There’s an interesting and thought-provoking article in the BMJ last week about health promotion and a call to tackle the ageing process.
The traditional medical approach to ameliorating modern chronic diseases has been to tackle them individually, as if they were independent of one another. This approach flows naturally from our experience with acute diseases, where patients seek medical care for one condition at a time. In fact, applying this same strategy to infectious diseases in the 20th century helped to deliver the first longevity revolution.4 Although some infectious diseases have chronic effects on health (such as malaria and HIV infection), and others remain difficult to treat (including tuberculosis and most viral diseases), public health efforts to combat these diseases have made it possible for people in today’s developed nations to live long enough to experience one or more of the degenerative and neoplastic diseases that are now the dominant causes of morbidity and death.
The phrase which really struck me here is the last one – “public health efforts to combat these diseases have made it possible for people in today’s developed nations to live long enough to experience one or more of the degenerative and neoplastic diseases that are now the dominant causes of morbidity and death.” Think about that for a moment. Yes, there have been great advances in human health and life-expectancy has increased dramatically (mainly due to the reduction in infant and child mortality), and, yes, the ability to effectively treat so many potentially fatal infections has played a significant role in improving human health. But what we have now is more people living long enough to experience a serious chronic disease. So what are we going to do about that? The authors argue this –
Medical research worldwide has already accomplished much, and is certain to achieve more in decades to come, but its effectiveness will become limited unless there is an increased shift to understanding how ageing affects health and vitality. Most medical research teams are oriented towards the analysis, prevention, or cure of single diseases, despite the fact that nearly all of the diseases and disorders experienced by middle aged and older people still show a near exponential increase in the final third of the life span. Now that comorbidity has become the rule rather than the exception, even if a “cure” was found for any of the major fatal diseases, it would have only a marginal effect on life expectancy and the overall length of healthy life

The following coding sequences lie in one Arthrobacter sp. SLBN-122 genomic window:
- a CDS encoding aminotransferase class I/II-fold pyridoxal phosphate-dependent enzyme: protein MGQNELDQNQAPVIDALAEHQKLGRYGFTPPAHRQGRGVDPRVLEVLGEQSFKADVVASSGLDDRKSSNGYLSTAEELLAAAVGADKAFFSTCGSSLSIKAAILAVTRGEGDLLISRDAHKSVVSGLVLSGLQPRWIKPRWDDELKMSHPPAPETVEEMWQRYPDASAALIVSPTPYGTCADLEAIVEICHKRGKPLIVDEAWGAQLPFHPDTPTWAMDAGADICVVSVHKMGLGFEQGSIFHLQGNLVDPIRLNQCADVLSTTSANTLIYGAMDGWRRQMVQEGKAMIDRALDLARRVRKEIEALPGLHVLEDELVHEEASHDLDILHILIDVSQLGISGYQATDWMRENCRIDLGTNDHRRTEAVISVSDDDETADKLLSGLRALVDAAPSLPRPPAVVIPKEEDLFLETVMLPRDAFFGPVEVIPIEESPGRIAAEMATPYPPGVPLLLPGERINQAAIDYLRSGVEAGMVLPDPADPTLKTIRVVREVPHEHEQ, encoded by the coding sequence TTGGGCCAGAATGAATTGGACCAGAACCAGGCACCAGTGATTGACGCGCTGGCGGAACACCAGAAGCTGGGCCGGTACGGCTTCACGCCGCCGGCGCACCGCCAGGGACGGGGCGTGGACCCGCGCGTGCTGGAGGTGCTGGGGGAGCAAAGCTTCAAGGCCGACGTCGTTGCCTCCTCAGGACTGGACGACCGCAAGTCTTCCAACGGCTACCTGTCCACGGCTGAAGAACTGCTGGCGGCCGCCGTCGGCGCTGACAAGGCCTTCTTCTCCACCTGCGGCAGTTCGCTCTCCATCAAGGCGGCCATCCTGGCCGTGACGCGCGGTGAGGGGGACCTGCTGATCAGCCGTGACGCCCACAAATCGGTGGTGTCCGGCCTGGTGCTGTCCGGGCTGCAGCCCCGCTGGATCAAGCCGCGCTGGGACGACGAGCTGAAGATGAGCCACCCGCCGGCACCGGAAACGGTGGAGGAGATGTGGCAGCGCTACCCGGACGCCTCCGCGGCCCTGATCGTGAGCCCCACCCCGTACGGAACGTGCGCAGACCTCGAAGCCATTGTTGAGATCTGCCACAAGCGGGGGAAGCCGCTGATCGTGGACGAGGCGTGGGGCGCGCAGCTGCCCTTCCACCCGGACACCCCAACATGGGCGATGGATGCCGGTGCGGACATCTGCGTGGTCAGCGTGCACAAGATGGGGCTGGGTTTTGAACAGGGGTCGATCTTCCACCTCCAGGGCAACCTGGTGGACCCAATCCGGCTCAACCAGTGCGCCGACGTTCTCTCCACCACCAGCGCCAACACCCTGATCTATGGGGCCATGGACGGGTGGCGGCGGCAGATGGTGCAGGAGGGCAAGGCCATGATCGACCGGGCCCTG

I would disagree a bit – in fact, I don’t think ageing is the issue, it’s health. I think we don’t so much need to understand how ageing affects health and vitality as to understand how health and vitality affect ageing! It’s true that so much of contemporary health care in focused on treating single diseases and disorders (in fact almost the entire evidence base of “evidence based medicine” is clinical trials conducted on individuals with single conditions), but it’s also true that “comorbidity has become the rule rather than the exception”. That’s such an important point to take on board. We will NOT have any significant further improvement on health and longevity by focusing on single conditions and diseases.
Instead, we need to focus on health and vitality. It’s well known that exercise and nutrition contribute enormously to both of these and some commentators on this article have made that point well.
What I take out of this article however is this – if we want to significantly improve health and longevity we need to focus on HEALTH not disease and we need to take the policy decisions to target health improvement if we are to reduce the burden of suffering and illness.